Opportunity Zones Investing To Minimize Capital Gains Tax

Opportunity Zones Investing To Minimize Capital Gains Tax

[Transcription]

Today, I’m talking about…

If you are investor and you’re in the habit of investing in property, even in the stock market, then you will be interested in knowing about the opportunity zones. The opportunity zones are designed to spur economic development in depressed neighborhoods, depressed communities. A list of those communities are in the Excel file attached with this lesson. And the benefit you get as an investor in this depressed communities is you get a tax benefit, which means you defer capital gains. How much you defer depends on how long you keep the investment. So, let’s say you sell one of your investments and you have a gain for that investment. Rather than be paying tax on that gain now, you can actually invest in opportunity zone and defer the taxes on that gain.

However, if you keep the investment for at least five years, you not only defer the gain, you also get a 10% off of the first gain excluded from taxable income. And if it’s for seven years, you get 15%. And then if you keep it for over 10 years, you basically pay no taxes on the gain. Let’s take a look at how this looks like in the Excel file.

So, here’s the Excel file you’re going to download below in the course. The opportunity zone has three parts, as I just said. The first part is deferment of gains for monies you invest in opportunity zones; so when you buy and sell rather than paying the gain in that tax year you defer the gain. And then not only do it for the gain, if you keep it for five years, you get to exclude 10% of deferred gain. And if you keep it for seven years, you get to exclude 15% of deferred gain. And if you keep it for 10 years, you basically pay no money on the gain because your basis becomes your fair market value. And so, by the time you take your fair market value minus your sales price, you get zero taxes.

So, here’s a summary of that, here in the Excel file. So, let’s take an example and see an investor, they are going to invest $30,000. They sold their property, and then they had a gain of $30,000. Rather than paying taxes on that gain, they’re going to put that in opportunity zone. And then they ask me that when to sell, they’ll probably get $51,000 for the investment. So, if they were to keep this investment for less than five years, all they’ll get in the current year is a deferment of the gain.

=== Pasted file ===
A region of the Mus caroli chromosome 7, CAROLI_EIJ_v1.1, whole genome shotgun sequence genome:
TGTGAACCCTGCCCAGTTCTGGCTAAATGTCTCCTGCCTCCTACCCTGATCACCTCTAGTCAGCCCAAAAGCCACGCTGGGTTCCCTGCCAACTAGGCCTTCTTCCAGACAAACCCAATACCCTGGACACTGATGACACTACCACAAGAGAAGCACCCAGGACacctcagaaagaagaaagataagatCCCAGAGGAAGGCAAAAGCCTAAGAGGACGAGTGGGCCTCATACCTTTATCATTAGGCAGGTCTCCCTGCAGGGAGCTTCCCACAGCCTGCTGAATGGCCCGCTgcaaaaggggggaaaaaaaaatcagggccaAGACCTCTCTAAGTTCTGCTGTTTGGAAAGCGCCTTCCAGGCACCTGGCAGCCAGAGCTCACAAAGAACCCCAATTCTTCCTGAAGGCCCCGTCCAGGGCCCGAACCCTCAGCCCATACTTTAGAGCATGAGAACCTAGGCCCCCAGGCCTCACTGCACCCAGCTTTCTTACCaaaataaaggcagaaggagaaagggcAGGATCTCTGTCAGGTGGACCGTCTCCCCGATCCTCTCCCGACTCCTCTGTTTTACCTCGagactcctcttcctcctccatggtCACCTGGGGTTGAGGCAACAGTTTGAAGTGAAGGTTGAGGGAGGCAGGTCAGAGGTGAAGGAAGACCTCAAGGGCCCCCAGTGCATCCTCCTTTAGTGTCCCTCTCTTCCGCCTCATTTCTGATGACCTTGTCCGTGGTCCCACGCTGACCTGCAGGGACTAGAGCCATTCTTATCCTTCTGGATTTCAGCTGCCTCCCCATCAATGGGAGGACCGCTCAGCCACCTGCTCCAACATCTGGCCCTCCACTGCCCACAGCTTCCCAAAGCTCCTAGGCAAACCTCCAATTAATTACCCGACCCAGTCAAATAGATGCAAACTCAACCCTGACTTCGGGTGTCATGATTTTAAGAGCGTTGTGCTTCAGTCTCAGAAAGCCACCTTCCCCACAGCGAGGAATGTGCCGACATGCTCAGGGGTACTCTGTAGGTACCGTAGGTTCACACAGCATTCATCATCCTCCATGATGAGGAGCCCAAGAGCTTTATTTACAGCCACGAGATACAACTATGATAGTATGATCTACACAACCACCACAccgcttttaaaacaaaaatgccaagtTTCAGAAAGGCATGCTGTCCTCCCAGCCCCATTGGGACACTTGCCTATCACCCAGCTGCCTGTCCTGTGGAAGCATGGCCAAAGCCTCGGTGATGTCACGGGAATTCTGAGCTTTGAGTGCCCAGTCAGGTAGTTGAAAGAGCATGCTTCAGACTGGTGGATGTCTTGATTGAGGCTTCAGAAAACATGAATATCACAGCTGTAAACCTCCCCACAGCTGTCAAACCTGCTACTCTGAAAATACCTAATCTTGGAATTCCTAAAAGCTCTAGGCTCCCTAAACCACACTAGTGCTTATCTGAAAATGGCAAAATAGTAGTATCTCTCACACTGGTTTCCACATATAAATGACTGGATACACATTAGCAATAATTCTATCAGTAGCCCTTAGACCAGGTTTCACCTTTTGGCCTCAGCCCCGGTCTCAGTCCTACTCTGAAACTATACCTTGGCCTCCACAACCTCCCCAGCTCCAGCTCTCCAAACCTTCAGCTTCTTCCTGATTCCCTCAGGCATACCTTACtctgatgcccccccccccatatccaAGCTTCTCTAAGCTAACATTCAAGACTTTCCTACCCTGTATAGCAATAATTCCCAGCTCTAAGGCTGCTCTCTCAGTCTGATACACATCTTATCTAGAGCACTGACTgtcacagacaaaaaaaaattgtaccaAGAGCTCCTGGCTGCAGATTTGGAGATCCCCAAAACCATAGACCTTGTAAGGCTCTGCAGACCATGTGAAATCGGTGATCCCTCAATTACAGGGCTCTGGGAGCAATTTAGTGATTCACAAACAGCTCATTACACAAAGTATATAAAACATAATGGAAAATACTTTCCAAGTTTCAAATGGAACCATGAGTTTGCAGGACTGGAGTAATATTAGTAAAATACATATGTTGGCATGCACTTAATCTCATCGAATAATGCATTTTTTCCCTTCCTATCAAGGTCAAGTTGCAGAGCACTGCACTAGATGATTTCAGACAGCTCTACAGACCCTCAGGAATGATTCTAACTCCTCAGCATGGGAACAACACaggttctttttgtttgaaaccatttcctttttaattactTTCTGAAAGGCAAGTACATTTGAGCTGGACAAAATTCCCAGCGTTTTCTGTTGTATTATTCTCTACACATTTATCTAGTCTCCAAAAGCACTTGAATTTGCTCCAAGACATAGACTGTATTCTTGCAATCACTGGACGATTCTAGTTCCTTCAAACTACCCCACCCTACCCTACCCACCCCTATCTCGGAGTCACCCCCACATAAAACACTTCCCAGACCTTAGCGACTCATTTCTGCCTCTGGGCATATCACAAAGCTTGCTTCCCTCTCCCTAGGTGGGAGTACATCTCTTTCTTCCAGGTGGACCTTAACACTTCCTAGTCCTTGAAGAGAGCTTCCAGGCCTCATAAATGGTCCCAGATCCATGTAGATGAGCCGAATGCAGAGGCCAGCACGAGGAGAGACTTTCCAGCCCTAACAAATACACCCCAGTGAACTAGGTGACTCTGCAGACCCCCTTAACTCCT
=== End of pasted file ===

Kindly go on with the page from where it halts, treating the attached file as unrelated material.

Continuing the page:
So, let’s say their capital gains rate was 15%. They will get taxed $3150. However, if they kept it for five years, not only do they defer the gain, they get a 10% exclusion which, is $2100, so they get to pay tax on $2100 less, which you can see brings their tax to $2835. If they keep it for seven years, they not only defer the gain, they get to exclude $3150, which brings down their tax to $2677. And if they keep it for 10 years, they get to pay no taxes. Obviously, it’s an investment, you can have gains and losses, so this only works when you have gains. And also, if you’re in a low tax bracket, then it really doesn’t really make much of a difference to you because you’re not paying much taxes on capital gains anyway. So, this is for people who are in the habit of investing and have decent amount of income.

I should also note here that even though where I said that deferred tax 15%, that tax is not going to be paid in the current year, it’s going to be paid at time of sale, which means if this investor holds this tax for four years, they get to pay this $3150 four years later, and not the current tax year. So, the current tax year, they’re actually paying zero. The same thing for five years and seven years. That deferred tax is only paid when the investment is sold, and not in the current year.

Now, let us take an investor who’s making $250,000 in wages, and they have capital gains of $30,000. So, this is without them reinvesting that capital gain in opportunity zone. And then the second scenario we see that they actually invest in opportunity zone, so their capital gains is zero. We can see that based on that, this is a married filing jointly person, so that’s income for them and the spouse. They do get to pay the net investment tax of $1140, and they get a total tax of $48,459. So without the investment, they’re going to pay $5640 more in taxes, because with investment they get to defer that $30,000, but without the investment they get to pay taxes on that. So that’s a $5640 savings. And every single dollar counts, so that’s a savings from that and then other things they can save on. So, it’s worth looking at if you have sizable income and you’re in the habit of investment, because this could be a way for you to increase your return on investment by reducing your taxes.

Finally, in the last tab you can see a list of opportunity zones. You don’t have to live in the same area where you’re making investment, so you can go through this list and see. Or if you’re not in the habit of investing, you can actually join an already established fund and participate. And just like you participate in a mutual fund, you participate in a qualified opportunity zone fund, and basically, the money you get from this fund will also be treated just like I have talked about in this lesson.

You can get the free lessons and free templates by going to bizexceltemplates.com.

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By | 2018-12-05T03:09:11+00:00 November 11th, 2018|Real Estate|Comments Off on Opportunity Zones Investing To Minimize Capital Gains Tax

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